Mucocoele-like lesions: is surgical excision still necessary?

Research output: Contribution to journalArticle

2 Citations (Scopus)

Abstract

Aim To assess the rate of upgrade in our screening population to determine whether open excision biopsy of mucocoele-like lesions (MLL) is still required. Materials and methods A retrospective review of the breast screening database from 1999–2014 was performed. Results MLL were identified on core biopsy in 113 women (0.6% of those recalled for a core biopsy). The majority (n=100, 88%) had a localised cluster of calcification prompting screening recall. Eighty-seven percent (n=99) underwent an excision biopsy; there was a 5% upgrade rate to malignancy (all low/intermediate ductal carcinoma in situ [DCIS]) and 15 women (15%) were found to have an additional “B3” lesion. Fourteen women did not undergo excision biopsy; none of these women had a subsequent cancer at an average of 5-years follow-up. Within the follow-up period, five additional cancers were identified, one of these was in the ipsilateral breast and location, albeit 9-years later. Conclusion This is the largest study of MLL in the literature to date. The present findings show a 5% upgrade rate to DCIS. As long as the current management of low-risk DCIS remains surgical excision, the present results support continued excision of MLLs, either surgically or by vacuum-assisted biopsy.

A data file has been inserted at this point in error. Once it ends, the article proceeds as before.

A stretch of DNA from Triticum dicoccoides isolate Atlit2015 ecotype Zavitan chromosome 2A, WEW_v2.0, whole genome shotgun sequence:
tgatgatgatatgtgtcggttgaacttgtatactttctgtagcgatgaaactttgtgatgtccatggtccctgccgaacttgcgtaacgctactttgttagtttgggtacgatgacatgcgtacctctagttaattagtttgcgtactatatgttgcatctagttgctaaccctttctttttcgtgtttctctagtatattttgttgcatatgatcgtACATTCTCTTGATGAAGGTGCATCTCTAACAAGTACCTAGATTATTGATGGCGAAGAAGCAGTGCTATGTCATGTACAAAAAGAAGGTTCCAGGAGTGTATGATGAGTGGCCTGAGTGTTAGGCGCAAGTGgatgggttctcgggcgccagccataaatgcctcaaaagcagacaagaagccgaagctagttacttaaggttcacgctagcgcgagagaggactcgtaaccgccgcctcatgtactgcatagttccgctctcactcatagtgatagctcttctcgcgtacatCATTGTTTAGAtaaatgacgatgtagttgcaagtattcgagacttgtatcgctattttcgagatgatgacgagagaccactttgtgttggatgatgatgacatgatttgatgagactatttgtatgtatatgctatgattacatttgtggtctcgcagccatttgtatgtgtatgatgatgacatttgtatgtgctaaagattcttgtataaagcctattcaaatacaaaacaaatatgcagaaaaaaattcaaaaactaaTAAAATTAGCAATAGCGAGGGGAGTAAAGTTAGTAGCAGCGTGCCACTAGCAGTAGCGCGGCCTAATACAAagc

Original languageEnglish
Pages (from-to)992.e1-992.e6
JournalClinical Radiology
Volume72
Issue number11
DOIs
Publication statusPublished - 1 Nov 2017

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Mucocele
Biopsy
Carcinoma, Intraductal, Noninfiltrating
Breast
Neoplasms
Risk Management
Vacuum
Databases
Population

Cite this

@article{40ecb17a03884892b295e7d12d3859e7,
title = "Mucocoele-like lesions: is surgical excision still necessary?",
abstract = "Aim To assess the rate of upgrade in our screening population to determine whether open excision biopsy of mucocoele-like lesions (MLL) is still required. Materials and methods A retrospective review of the breast screening database from 1999–2014 was performed. Results MLL were identified on core biopsy in 113 women (0.6{\%} of those recalled for a core biopsy). The majority (n=100, 88{\%}) had a localised cluster of calcification prompting screening recall. Eighty-seven percent (n=99) underwent an excision biopsy; there was a 5{\%} upgrade rate to malignancy (all low/intermediate ductal carcinoma in situ [DCIS]) and 15 women (15{\%}) were found to have an additional “B3” lesion. Fourteen women did not undergo excision biopsy; none of these women had a subsequent cancer at an average of 5-years follow-up. Within the follow-up period, five additional cancers were identified, one of these was in the ipsilateral breast and location, albeit 9-years later. Conclusion This is the largest study of MLL in the literature to date. The present findings show a 5{\%} upgrade rate to DCIS. As long as the current management of low-risk DCIS remains surgical excision, the present results support continued excision of MLLs, either surgically or by vacuum-assisted biopsy.",